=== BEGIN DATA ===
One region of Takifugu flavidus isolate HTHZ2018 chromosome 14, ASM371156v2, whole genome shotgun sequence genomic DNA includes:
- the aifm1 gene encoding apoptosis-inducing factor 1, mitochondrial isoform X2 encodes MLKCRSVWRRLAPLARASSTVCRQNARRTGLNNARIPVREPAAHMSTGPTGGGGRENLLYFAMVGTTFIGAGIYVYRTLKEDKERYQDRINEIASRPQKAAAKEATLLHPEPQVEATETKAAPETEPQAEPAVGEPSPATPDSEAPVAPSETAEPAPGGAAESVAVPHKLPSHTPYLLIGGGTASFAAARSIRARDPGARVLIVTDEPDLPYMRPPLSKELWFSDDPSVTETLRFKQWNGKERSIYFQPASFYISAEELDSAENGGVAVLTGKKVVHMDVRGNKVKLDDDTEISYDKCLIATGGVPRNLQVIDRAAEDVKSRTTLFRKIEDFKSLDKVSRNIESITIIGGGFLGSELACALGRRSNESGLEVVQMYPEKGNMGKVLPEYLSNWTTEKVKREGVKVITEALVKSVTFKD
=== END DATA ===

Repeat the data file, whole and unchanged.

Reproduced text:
One region of Takifugu flavidus isolate HTHZ2018 chromosome 14, ASM371156v2, whole genome shotgun sequence genomic DNA includes:
- the aifm1 gene encoding apoptosis-inducing factor 1, mitochondrial isoform X2 encodes MLKCRSVWRRLAPLARASSTVCRQNARRTGLNNARIPVREPAAHMSTGPTGGGGRENLLYFAMVGTTFIGAGIYVYRTLKEDKERYQDRINEIASRPQKAAAKEATLLHPEPQVEATETKAAPETEPQAEPAVGEPSPATPDSEAPVAPSETAEPAPGGAAESVAVPHKLPSHTPYLLIGGGTASFAAARSIRARDPGARVLIVTDEPDLPYMRPPLSKELWFSDDPSVTETLRFKQWNGKERSIYFQPASFYISAEELDSAENGGVAVLTGKKVVHMDVRGNKVKLDDDTEISYDKCLIATGGVPRNLQVIDRAAEDVKSRTTLFRKIEDFKSLDKVSRNIESITIIGGGFLGSELACALGRRSNESGLEVVQMYPEKGNMGKVLPEYLSNWTTEKVKREGVKVITEALVKSVTFKD